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Eighteenth-century Quakerism and the rehabilitation of James Nayler, seventeenth-century radical

By Erin Bell

Abstract

Although the first Quakers aligned with history superfluous tradition, detrimental to true appreciation of the inward voice of God, by the early eighteenth century they had produced their first histories as a defence against Anglican allegations of continued disorder and enthusiasm. At the same time, pressure to publish the collected works of James Nayler, a convicted blasphemer, proved particularly contentious. Leo Damrosch has sought to understand what Nayler thought he was doing in the 1650s; this study considers what motivated later Quakers to censor his works and accounts of his life, and demonstrates how English Friends in particular sought to revise the popular image of Quakerism by rewriting history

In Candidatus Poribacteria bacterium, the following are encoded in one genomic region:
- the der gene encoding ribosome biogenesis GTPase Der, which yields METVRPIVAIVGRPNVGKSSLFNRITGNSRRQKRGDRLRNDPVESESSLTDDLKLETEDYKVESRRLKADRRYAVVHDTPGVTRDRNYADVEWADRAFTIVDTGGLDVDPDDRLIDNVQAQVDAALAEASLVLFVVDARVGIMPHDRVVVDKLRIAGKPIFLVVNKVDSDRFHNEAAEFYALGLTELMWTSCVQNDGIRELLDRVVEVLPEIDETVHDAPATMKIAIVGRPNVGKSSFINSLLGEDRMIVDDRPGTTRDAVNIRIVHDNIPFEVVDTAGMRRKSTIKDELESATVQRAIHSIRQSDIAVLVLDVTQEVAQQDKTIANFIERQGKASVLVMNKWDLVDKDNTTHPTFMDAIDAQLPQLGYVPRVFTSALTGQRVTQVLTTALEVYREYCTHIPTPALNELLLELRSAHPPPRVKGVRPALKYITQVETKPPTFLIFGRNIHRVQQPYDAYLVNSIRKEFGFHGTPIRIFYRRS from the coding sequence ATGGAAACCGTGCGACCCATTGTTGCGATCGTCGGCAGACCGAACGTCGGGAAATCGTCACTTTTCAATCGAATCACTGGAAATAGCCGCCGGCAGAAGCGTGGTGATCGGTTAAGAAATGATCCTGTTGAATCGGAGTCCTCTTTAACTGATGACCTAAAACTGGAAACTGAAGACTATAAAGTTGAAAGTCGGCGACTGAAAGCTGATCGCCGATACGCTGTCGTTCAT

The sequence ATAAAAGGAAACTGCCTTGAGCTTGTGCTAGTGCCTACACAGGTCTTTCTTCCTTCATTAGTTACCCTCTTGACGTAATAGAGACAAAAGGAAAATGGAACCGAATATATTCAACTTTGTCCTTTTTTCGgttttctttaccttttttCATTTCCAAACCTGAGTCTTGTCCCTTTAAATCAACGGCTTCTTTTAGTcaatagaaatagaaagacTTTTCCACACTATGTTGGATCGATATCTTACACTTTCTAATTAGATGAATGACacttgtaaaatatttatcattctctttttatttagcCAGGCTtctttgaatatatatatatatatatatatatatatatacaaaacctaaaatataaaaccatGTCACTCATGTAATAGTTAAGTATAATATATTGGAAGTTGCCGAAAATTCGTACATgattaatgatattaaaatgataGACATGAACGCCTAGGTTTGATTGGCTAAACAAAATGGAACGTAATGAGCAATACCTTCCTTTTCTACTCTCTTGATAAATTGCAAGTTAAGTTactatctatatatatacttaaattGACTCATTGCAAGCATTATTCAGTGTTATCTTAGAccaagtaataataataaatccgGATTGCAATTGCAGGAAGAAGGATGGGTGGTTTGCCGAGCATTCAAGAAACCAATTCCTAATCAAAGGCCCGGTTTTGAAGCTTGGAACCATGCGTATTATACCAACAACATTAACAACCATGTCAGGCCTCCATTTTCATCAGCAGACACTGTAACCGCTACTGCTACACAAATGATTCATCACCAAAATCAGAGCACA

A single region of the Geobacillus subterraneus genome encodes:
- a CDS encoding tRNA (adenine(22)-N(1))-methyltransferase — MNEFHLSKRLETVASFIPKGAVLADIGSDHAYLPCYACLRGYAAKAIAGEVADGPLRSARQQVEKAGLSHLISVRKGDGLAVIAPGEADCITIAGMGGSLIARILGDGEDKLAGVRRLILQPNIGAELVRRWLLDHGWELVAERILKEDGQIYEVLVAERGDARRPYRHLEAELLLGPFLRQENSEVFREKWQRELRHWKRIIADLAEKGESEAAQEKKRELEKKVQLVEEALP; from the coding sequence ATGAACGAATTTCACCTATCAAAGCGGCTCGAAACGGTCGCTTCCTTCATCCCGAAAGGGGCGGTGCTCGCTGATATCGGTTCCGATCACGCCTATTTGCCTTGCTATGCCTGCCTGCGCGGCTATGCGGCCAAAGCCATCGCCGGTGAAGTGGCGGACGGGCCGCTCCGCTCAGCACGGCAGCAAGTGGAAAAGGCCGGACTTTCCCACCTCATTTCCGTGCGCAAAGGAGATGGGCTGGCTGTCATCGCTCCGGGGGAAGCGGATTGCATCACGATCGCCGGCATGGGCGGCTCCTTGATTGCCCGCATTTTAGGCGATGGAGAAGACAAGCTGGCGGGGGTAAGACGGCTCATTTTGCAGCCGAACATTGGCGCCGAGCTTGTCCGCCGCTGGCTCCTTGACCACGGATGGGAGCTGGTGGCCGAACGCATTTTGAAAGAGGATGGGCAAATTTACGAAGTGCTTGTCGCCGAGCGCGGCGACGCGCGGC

Topics: V143 Modern History 1700-1799, V142 Modern History 1600-1699, V620 Religious studies, V330 History of Religions
Publisher: Cambridge University Press
Year: 2008
DOI identifier: 10.1017/S0022046907002230
OAI identifier: oai:eprints.lincoln.ac.uk:2815

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